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Examples of browser communication with a bindshell (behind a firewall) have been done by encapsulating and sending commands in HTTP. These commands echo valid JavaScript and HTML script tags. It literally uses the 'echo' command. The echoed instructions tell the browser to encode the bindshell response and use the response in a new request back to the attacker's web server. This allows the attacker to see the results of the shell commands.

Using the browser as a middleman, the attacker has two way communication. Also, because HTTP is used to send and receive data from the browser it is likely that a Firewall/DMZ will permit the traffic.

Could it work against search engines spiders?

It would depend on the extent to which the spider logic constructs the requests using JavaScript. If it is a fully functioning JavaScript implementation, there is a likelihood that the spider will be capable of Inter-protocol Exploitation just like web browsers.

We talked about web browsers loading the exploit from a website, but could this work with different file formats and software? For example Acrobat Reader comes to my mind for this advisory.

This is a new area of research and there are potentially more inter-protocol issues with web technologies. For one, AJAX can allow more flexibility than the methods discussed in the research. Also, different character sets have the potential to yield more tightly controllable Inter-protocol Exploits.

The recently published acrobat cross-site scripting vulnerability could potentially be used to launch Inter-protocol Exploits. Any issue that has the potential to force an application to make a request with controllable content could be used for attacks, provided it meets the requirements of encapsulation and error tolerance.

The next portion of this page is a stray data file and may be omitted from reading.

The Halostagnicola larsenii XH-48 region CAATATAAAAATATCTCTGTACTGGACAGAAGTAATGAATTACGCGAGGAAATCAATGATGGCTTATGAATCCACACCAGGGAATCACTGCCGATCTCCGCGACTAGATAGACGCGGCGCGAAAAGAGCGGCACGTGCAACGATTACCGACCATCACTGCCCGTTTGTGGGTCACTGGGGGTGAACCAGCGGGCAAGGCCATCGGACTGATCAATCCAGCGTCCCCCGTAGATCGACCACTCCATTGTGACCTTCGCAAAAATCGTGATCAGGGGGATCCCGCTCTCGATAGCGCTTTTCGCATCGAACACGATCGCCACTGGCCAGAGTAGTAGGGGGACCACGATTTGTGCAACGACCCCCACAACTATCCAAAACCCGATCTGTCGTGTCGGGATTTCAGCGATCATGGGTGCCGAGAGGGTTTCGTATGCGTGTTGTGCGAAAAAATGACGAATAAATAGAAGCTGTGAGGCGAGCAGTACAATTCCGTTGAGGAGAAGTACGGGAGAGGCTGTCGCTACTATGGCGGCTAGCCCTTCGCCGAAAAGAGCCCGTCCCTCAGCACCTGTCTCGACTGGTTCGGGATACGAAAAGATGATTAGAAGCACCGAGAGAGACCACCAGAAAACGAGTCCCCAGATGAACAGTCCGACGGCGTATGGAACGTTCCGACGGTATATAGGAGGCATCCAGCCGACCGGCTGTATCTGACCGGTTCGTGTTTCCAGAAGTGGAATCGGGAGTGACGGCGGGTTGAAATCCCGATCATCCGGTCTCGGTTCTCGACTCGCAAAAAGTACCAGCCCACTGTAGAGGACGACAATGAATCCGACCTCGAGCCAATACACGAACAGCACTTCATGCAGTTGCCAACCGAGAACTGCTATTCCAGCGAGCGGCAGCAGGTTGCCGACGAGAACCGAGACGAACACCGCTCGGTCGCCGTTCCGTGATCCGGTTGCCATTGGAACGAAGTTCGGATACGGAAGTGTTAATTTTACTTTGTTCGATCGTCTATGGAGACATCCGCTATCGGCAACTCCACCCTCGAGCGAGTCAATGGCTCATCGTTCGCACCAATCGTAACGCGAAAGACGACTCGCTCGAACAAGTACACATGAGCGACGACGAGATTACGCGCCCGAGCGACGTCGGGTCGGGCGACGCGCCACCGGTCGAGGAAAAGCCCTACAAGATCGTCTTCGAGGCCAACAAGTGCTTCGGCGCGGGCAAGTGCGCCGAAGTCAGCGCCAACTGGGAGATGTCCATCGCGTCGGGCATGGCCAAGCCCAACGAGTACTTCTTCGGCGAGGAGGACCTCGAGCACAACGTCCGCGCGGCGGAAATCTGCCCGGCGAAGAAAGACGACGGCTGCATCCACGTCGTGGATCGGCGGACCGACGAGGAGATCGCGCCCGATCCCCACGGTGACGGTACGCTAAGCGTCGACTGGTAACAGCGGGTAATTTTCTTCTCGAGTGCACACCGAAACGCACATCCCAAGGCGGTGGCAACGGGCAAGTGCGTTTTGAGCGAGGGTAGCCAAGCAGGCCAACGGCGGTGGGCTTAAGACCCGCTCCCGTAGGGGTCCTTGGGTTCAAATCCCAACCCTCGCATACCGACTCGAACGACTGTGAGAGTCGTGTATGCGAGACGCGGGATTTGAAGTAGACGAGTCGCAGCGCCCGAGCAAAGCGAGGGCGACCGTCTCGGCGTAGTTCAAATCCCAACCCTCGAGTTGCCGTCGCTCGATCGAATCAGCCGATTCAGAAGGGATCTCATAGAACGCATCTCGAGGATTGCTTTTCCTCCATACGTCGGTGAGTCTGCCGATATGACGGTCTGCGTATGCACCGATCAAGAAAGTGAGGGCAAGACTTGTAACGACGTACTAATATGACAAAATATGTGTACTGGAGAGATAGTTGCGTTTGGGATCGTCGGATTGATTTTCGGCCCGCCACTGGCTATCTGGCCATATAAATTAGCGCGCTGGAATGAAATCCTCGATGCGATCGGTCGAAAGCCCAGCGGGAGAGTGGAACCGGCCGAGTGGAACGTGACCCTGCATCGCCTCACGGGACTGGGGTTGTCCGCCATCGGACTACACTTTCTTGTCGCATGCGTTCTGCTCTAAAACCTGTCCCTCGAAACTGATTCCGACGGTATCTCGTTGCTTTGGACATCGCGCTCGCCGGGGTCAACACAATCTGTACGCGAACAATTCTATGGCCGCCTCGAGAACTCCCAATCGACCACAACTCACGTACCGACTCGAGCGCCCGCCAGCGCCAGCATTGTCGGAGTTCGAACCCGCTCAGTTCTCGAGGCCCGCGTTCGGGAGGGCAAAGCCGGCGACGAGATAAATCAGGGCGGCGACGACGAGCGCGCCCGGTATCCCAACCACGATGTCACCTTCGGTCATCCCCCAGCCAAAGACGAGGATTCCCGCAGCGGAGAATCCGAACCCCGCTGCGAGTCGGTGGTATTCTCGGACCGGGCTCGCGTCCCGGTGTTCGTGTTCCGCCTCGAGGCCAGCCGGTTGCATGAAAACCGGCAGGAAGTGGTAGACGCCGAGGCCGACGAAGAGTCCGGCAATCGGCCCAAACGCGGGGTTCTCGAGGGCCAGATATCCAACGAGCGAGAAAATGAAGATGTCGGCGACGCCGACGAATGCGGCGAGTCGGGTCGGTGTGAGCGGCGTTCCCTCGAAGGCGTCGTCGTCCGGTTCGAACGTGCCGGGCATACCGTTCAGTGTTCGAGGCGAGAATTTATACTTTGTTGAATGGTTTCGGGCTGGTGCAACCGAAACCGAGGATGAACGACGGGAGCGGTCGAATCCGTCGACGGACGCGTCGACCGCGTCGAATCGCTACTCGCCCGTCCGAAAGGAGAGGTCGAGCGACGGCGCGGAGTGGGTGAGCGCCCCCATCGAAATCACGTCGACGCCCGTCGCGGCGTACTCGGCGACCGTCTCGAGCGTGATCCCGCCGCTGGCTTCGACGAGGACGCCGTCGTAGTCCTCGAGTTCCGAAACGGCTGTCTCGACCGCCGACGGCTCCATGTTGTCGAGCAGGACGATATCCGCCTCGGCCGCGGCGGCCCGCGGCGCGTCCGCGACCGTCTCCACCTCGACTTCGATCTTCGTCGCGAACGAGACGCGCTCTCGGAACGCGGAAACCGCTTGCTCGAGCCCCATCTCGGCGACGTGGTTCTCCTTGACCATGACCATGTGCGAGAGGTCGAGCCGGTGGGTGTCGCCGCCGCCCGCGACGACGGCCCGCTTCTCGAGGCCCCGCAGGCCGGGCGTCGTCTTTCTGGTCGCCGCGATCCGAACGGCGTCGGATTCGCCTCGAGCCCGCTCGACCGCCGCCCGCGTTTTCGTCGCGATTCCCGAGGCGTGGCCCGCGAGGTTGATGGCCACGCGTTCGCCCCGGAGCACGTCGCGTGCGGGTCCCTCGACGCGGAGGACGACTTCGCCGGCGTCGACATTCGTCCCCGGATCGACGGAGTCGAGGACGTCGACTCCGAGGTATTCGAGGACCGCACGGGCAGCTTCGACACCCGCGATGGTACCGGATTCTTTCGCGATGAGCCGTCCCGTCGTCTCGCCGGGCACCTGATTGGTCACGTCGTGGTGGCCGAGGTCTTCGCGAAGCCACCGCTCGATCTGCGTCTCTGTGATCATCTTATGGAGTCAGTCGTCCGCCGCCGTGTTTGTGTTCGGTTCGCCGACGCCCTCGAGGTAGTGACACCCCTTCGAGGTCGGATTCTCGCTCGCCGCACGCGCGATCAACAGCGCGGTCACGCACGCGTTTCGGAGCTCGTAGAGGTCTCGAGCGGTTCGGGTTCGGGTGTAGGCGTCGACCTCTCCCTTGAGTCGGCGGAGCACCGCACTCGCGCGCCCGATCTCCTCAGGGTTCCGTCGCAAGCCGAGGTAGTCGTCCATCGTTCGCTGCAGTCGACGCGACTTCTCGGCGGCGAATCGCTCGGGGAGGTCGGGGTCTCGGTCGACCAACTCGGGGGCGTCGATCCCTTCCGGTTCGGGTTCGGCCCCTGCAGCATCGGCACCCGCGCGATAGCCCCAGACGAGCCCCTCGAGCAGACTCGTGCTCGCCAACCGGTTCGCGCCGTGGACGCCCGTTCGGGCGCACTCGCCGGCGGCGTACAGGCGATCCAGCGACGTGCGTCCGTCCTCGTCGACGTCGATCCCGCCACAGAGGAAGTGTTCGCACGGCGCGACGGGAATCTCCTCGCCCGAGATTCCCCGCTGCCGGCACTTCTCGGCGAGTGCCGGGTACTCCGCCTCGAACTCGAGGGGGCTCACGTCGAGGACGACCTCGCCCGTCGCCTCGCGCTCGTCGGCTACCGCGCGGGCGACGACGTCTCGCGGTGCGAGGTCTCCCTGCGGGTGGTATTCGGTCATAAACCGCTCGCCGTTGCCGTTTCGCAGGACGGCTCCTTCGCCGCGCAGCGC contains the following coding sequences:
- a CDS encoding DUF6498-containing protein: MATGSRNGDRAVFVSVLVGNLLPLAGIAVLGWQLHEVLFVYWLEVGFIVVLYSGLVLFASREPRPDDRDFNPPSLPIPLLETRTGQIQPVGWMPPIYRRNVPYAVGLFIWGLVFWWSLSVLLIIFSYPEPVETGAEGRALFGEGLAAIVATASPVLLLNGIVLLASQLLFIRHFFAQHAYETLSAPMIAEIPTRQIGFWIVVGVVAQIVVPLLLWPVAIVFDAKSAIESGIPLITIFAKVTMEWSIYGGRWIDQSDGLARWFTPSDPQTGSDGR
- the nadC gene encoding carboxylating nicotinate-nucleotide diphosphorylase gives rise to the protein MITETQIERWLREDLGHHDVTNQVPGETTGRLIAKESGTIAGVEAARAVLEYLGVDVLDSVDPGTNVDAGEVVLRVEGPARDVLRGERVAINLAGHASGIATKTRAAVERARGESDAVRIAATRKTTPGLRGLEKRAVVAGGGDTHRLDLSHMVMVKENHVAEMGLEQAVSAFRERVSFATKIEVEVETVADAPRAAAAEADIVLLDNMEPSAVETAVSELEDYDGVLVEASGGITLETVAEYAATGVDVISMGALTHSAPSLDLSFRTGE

The advisory states that the vulnerability does 'allow remote attackers to inject arbitrary JavaScript into a browser session.' Provided there are no other restrictions it will be very similar to using a normal cross-site scripting vulnerability for Inter-protocol Exploitation.

I think it was Nimda that exploited both web servers and browsers to spread... does this approach could be used to install a worm on a webserver, then the browser of every visitor will load some Javascript to exploit a random website that will spread the worm to its visitors, and so on? And this time there is no need to exploit a bug in browsers

It is even simpler. If the attacker used an advanced cross-site scripting virus, the payload would be enough to launch the attack on Internal networks. For example the MySpace virus payload was executed one million times in 20 hours. Inter-protocol Exploitation and advanced cross-site scripting viruses are a dangerous combination.

How do you search for new bugs? How do you develop new attacks?

My work brings me into contact with a wide range of platforms and technologies. In recent times, developing BeEF has supported an interest in the dynamics of component interaction in complex, often eclectic, environments.

Interception proxies are a must when developing web attacks. The Odysseus and Burp proxies allow a lot of control over HTTP communication. Increasingly, I am finding the need for generic network proxies like Echo Mirage that hook into network function calls.

Another tool which I couldn't do without is netcat. It is simple and powerful - a great combination. ®

Wade Alcorn is a security researcher/consultant living in Brisbane, Australia. His permanent role at NGS Consulting is Principal Security Consultant. Further to consultancy engagements he has contributed various security tools and published vulnerabilities and white papers.

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